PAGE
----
What's more, despite any stereotypes that exist about men being uncomfortable with take-charge or "bossy" women, the guys in my office didn't just accept it when I made decisions for us all: They expected me to take care of the "little" things. Take food, for example.
Mondays and Thursdays—the second of our two deadline days—were the two days of the week when we ate lunch together as a team. If there was to be any sort of takeout order made, invariably that fell to me. I was the office's sole planner, the only one to reason there would be a mad dash for lunch at the appointed hour and suggest we gather a list of orders and place them at least 30 minutes before noon to avoid wasting time.
Nor were lunches the only thing dropped into my court (to use one of their metaphors; I confess I tuned out of most of the sports talk). Details were rarely my co-workers' strong suit. Although meticulous at their jobs, they didn't circulate birthday cards for everyone to sign. I bought them, furtively moved them from desk to desk, and made sure they were sealed and delivered by lunch time. They didn't look ahead to holidays and decorate. I bought us a small fake tree and stockings one year that we used over and over again.
And yet, what they lacked in planning skills, they more than made up for in their ability to step in at a moment's notice.
Nearly four years into the job, I gave birth to my daughter. I cut back to 30-hour weeks and shifted some work hours to nights (so my husband could care for our daughter while I worked), which meant less in-office time. On non-deadline days—Tuesdays, Wednesdays, and Fridays—I was free to come and go and bring my small child with me if needed. My editor made that happen; he's the one who helped me fight for a flexible schedule and paid vacation days.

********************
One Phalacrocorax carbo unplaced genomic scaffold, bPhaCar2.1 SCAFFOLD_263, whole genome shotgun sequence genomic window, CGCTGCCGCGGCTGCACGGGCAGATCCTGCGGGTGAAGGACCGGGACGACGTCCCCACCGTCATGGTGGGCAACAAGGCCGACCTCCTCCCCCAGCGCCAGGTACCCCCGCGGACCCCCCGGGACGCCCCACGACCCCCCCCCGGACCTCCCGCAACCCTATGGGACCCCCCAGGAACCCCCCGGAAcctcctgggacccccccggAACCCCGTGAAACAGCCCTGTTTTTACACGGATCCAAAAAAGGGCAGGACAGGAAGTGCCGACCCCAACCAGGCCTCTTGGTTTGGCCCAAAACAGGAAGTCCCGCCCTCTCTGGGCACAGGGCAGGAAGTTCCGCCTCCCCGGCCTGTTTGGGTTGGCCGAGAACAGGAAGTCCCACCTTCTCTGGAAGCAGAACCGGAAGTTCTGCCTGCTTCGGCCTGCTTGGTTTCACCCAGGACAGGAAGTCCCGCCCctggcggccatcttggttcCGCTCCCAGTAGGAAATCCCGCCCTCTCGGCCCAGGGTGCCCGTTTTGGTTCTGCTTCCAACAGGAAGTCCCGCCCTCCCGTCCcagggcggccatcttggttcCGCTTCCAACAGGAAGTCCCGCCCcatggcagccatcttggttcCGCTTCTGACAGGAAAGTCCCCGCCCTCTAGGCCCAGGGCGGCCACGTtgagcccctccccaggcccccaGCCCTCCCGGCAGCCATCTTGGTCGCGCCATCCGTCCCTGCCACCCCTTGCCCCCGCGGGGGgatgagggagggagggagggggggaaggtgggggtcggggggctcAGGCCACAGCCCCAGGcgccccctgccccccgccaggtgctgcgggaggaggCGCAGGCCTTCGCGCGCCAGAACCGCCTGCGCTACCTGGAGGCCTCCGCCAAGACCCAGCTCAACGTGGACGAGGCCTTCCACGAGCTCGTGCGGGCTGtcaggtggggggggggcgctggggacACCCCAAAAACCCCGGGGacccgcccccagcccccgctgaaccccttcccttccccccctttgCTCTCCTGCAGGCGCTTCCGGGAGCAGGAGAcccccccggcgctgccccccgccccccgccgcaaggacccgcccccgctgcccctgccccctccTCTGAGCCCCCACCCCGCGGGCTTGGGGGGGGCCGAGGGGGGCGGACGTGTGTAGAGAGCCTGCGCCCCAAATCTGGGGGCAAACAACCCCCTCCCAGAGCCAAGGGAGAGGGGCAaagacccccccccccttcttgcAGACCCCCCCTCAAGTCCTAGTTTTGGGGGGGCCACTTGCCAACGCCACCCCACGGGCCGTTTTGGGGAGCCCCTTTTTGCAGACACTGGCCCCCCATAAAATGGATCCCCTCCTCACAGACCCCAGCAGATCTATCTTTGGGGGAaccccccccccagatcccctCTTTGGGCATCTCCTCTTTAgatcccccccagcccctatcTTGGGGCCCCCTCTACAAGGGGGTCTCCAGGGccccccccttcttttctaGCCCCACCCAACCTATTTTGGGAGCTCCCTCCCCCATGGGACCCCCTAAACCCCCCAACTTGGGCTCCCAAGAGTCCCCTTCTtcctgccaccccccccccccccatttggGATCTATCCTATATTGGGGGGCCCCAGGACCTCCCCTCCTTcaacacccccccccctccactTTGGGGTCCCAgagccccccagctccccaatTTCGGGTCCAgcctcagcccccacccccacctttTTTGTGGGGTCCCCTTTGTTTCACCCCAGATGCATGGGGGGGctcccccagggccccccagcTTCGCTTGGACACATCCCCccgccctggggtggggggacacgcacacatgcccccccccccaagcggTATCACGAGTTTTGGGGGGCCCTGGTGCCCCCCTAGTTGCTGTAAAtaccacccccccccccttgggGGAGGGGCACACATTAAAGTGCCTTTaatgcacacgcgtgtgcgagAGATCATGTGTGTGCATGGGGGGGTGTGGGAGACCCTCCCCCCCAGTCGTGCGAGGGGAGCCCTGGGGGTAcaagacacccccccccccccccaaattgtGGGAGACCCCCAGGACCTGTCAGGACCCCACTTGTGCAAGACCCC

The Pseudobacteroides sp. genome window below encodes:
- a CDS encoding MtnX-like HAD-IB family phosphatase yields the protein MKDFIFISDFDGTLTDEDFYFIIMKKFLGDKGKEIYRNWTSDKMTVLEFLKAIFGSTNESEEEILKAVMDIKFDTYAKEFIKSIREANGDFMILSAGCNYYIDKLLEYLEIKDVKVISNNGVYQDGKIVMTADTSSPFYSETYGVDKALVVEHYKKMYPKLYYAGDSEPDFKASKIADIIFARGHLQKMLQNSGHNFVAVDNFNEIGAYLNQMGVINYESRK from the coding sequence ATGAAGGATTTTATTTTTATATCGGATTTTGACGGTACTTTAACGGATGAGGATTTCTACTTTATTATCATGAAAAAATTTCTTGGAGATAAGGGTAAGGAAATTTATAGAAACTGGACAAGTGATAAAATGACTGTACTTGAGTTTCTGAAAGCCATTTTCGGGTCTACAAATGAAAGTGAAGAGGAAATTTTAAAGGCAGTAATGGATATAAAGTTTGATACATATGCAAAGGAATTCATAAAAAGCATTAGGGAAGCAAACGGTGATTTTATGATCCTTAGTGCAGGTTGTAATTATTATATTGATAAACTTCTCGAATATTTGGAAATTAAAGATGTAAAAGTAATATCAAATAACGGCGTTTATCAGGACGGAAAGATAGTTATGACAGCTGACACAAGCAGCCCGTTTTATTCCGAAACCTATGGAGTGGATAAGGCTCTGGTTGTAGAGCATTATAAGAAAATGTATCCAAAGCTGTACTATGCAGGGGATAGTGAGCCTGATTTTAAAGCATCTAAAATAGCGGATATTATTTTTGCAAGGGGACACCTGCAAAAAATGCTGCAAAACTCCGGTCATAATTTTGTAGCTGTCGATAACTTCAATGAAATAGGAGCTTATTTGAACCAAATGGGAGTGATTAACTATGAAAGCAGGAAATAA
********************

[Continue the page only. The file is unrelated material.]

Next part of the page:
He and the other guys welcomed their newest—and smallest—office addition with gusto. After visiting a local farm for an interview about dairy prices or stopping at the local school to take photos of pajama day, I'd often swing into the office mid-day, child on my hip, and find someone at the ready to provide a quick distraction so I could accomplish some work.
While Uncle Frank flipped my daughter upside down and held her by her ankles, she screamed with laughter and I hammered out a quick report on a school budget vote. While she played quietly on the floor with Uncle Rob's toy models, I'd dump my camera's memory card into the newspaper's computer system. And while Uncle Dan quizzed her on her colours and numbers, I made phone calls to local police sergeants to assess the damages of a recent flood.
I recognise that I found men who represent the ideal in society, men willing and able to accommodate working mothers, men who look at female colleagues as equals in all ways. At a time when I was struggling with postpartum depression, financial insecurity and guilt over the time I spent working instead of focused on my daughter, they were "my guys," my backup team.
When I left the local paper in 2010 to transition to online work to better support my family, it wasn't an easy decision. Since then one of the men has died, but I still consider the other two among the people I hold most dear in my life. If we ever had the chance to share an office again, I'd do it again in a heartbeat.